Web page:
Tuesday, March 6, 2012

Battle Of Athens

Thome-Benning (Cannonball) House
Built in 1853, this home has entrance and exit holes of a cannonball in the walls of the kitchen.

Colton Mill
Built in 1858, this building was built to withstand ice and flooding. It has thirty feet of stone foundation topped with four floors, plus attic. The top floor contained the textile manufacturing producing cloth, yarn, and custom rolls of fabric. The lower floors ground grain and the basement held the current driven water wheel.

Union Line Of Defense

This is the site of the northernmost Civil War battle fought west of the Mississippi River.

The land and buildings were part of the once-thriving town of Athens, Missouri. Located on the Des Moines River, Athens had nearly 50 businesses before the Civil War, including a large mill that produced flour, cornmeal, lumber, cotton, and woolen goods. Today, only a few structures remain.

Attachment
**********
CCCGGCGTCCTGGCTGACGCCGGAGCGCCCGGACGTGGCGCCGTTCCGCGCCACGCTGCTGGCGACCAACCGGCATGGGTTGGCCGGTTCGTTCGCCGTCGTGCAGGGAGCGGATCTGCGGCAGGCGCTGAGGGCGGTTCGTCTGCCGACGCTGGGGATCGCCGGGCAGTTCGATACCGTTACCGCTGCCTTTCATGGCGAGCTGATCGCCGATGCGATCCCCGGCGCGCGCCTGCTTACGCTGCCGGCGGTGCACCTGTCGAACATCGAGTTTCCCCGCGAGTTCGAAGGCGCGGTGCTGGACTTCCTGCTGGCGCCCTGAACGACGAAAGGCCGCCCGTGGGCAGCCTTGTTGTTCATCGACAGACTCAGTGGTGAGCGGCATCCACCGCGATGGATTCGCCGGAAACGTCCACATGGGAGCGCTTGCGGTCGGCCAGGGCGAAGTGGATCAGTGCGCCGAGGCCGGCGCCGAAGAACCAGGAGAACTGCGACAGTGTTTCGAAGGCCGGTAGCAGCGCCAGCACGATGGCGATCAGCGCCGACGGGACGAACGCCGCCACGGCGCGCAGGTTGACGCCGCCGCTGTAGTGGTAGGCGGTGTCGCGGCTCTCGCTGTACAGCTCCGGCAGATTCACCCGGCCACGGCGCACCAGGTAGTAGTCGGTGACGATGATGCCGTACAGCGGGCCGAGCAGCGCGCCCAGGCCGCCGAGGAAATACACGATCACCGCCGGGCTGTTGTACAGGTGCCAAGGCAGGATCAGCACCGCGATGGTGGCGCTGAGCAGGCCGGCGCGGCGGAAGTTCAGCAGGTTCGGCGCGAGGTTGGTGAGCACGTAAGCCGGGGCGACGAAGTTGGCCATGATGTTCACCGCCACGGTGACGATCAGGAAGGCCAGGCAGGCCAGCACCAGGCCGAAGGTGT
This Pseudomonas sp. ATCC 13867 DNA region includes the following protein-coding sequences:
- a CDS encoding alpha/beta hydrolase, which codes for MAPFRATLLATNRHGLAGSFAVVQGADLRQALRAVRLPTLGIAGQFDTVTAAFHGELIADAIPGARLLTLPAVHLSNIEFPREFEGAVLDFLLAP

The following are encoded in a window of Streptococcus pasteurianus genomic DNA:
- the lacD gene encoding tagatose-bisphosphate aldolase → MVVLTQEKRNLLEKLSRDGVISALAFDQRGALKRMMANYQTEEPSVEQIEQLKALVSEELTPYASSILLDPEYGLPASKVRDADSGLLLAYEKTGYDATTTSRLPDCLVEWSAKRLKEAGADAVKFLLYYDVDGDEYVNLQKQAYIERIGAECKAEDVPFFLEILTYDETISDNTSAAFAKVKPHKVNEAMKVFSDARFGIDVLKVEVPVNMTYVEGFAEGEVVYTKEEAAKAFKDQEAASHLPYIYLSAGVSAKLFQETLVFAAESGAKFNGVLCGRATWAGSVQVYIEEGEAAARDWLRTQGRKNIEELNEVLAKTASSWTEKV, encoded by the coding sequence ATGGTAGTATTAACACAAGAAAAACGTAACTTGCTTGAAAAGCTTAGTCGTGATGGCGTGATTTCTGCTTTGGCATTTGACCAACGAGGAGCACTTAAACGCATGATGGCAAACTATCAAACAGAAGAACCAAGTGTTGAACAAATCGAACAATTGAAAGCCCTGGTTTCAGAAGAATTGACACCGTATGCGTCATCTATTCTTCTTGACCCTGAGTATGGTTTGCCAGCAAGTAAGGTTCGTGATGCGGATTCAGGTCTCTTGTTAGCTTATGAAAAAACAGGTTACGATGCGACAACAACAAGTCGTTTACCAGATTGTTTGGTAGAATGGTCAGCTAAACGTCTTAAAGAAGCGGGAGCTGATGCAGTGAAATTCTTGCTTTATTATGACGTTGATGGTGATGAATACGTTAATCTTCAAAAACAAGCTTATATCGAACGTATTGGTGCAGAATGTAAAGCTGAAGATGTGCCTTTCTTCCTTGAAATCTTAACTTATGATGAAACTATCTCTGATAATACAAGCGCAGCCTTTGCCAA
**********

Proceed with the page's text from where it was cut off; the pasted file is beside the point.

Col. David Moore occupied the town with his pro-Union forces from July to Oct. 1861. Early on the morning of Aug. 5, pro-southern States Guardsmen, surrounded the town of Athens from the west.
Athens saw a rapid decline after the war, caused by many factors, the greatest being the routing of the railroad. The railroad bridge was constructed several miles down the Des Moines River instead of being built at Athens.

No comments: